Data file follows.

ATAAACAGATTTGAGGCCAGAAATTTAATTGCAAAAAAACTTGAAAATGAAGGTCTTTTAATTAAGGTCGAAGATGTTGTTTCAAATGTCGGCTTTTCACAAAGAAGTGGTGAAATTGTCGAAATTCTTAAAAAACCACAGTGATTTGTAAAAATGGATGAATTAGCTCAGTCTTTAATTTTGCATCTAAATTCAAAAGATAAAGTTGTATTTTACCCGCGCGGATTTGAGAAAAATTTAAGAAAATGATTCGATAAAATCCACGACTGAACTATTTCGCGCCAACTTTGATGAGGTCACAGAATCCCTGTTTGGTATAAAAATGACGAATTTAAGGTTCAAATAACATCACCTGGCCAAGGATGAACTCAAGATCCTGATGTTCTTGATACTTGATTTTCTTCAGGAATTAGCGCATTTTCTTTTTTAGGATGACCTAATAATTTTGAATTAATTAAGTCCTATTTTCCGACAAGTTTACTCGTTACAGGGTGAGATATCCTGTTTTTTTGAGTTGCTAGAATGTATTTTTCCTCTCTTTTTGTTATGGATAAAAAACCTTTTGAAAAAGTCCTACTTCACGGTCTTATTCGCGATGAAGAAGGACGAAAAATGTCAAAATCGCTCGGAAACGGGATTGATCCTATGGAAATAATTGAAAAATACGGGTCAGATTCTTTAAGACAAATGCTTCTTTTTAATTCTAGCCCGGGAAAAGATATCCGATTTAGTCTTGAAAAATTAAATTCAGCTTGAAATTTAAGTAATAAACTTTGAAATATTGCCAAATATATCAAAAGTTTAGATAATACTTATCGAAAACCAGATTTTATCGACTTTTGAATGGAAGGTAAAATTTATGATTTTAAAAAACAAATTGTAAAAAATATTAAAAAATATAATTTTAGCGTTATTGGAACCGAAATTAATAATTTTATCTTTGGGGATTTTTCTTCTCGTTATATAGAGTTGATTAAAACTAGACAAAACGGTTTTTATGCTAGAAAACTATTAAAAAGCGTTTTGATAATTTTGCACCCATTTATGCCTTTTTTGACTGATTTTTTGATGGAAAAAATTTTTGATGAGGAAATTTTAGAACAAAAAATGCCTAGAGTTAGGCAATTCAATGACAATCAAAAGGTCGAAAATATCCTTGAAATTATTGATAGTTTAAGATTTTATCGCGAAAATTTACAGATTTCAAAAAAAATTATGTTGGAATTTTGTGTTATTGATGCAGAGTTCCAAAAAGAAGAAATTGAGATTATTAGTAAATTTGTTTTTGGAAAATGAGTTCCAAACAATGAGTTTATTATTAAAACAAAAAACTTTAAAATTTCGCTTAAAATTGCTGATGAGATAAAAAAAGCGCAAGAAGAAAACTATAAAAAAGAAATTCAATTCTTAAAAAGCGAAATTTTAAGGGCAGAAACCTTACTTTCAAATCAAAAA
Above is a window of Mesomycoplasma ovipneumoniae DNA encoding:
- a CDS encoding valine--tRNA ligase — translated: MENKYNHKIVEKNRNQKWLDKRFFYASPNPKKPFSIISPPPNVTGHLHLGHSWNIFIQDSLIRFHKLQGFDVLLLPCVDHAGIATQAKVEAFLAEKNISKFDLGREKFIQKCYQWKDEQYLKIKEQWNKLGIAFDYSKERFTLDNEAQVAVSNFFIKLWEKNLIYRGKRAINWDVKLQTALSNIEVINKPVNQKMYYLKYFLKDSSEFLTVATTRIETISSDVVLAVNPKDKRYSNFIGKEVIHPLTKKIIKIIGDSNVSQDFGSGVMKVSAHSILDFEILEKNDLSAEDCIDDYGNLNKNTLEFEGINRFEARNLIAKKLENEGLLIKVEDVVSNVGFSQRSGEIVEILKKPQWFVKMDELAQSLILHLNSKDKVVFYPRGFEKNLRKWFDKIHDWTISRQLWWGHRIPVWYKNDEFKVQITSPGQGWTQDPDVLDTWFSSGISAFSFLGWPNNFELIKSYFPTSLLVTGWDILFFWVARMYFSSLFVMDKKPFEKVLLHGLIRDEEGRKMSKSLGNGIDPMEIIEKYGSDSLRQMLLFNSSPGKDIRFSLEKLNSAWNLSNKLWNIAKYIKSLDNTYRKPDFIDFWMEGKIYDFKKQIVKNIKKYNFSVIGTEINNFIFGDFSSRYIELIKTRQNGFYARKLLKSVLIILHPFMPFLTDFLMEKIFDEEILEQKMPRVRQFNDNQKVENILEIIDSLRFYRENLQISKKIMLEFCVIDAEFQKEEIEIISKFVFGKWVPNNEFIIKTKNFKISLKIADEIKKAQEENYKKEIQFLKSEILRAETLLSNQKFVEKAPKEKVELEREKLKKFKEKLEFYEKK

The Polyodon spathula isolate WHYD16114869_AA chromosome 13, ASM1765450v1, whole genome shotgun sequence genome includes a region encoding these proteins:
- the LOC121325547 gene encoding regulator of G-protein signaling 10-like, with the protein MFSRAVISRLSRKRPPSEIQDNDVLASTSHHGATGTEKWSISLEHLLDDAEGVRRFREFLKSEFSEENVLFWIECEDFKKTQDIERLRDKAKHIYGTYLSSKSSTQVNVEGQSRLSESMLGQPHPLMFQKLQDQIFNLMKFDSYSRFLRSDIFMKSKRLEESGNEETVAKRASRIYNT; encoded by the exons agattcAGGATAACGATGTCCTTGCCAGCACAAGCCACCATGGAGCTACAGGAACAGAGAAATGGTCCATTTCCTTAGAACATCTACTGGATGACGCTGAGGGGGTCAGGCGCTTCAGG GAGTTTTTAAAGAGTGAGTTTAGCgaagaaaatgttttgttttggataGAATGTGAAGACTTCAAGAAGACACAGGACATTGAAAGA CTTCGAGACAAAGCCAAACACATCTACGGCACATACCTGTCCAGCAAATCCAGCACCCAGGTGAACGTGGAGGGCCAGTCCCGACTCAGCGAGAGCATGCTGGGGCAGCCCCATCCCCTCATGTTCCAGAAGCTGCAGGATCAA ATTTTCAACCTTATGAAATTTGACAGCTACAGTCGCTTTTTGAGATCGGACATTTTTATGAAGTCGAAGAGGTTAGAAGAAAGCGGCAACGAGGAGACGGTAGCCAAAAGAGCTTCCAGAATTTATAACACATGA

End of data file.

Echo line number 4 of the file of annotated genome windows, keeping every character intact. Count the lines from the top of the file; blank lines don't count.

The Polyodon spathula isolate WHYD16114869_AA chromosome 13, ASM1765450v1, whole genome shotgun sequence genome includes a region encoding these proteins: